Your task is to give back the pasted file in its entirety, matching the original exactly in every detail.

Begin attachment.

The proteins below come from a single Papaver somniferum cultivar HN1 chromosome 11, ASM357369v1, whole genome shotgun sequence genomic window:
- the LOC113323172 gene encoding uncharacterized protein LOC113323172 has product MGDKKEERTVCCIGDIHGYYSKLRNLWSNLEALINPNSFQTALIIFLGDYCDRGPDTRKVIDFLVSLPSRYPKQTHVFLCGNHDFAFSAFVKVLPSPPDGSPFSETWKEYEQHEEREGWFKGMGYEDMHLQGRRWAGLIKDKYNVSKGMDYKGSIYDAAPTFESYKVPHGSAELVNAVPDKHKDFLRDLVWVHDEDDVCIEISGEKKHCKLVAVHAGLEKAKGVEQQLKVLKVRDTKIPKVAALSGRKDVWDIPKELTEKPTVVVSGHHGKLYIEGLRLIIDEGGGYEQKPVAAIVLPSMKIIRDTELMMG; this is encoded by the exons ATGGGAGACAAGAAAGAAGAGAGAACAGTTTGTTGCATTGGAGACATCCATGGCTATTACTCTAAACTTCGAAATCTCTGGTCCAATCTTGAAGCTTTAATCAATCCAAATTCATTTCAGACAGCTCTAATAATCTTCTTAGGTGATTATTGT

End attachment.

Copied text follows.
The proteins below come from a single Papaver somniferum cultivar HN1 chromosome 11, ASM357369v1, whole genome shotgun sequence genomic window:
- the LOC113323172 gene encoding uncharacterized protein LOC113323172 has product MGDKKEERTVCCIGDIHGYYSKLRNLWSNLEALINPNSFQTALIIFLGDYCDRGPDTRKVIDFLVSLPSRYPKQTHVFLCGNHDFAFSAFVKVLPSPPDGSPFSETWKEYEQHEEREGWFKGMGYEDMHLQGRRWAGLIKDKYNVSKGMDYKGSIYDAAPTFESYKVPHGSAELVNAVPDKHKDFLRDLVWVHDEDDVCIEISGEKKHCKLVAVHAGLEKAKGVEQQLKVLKVRDTKIPKVAALSGRKDVWDIPKELTEKPTVVVSGHHGKLYIEGLRLIIDEGGGYEQKPVAAIVLPSMKIIRDTELMMG; this is encoded by the exons ATGGGAGACAAGAAAGAAGAGAGAACAGTTTGTTGCATTGGAGACATCCATGGCTATTACTCTAAACTTCGAAATCTCTGGTCCAATCTTGAAGCTTTAATCAATCCAAATTCATTTCAGACAGCTCTAATAATCTTCTTAGGTGATTATTGT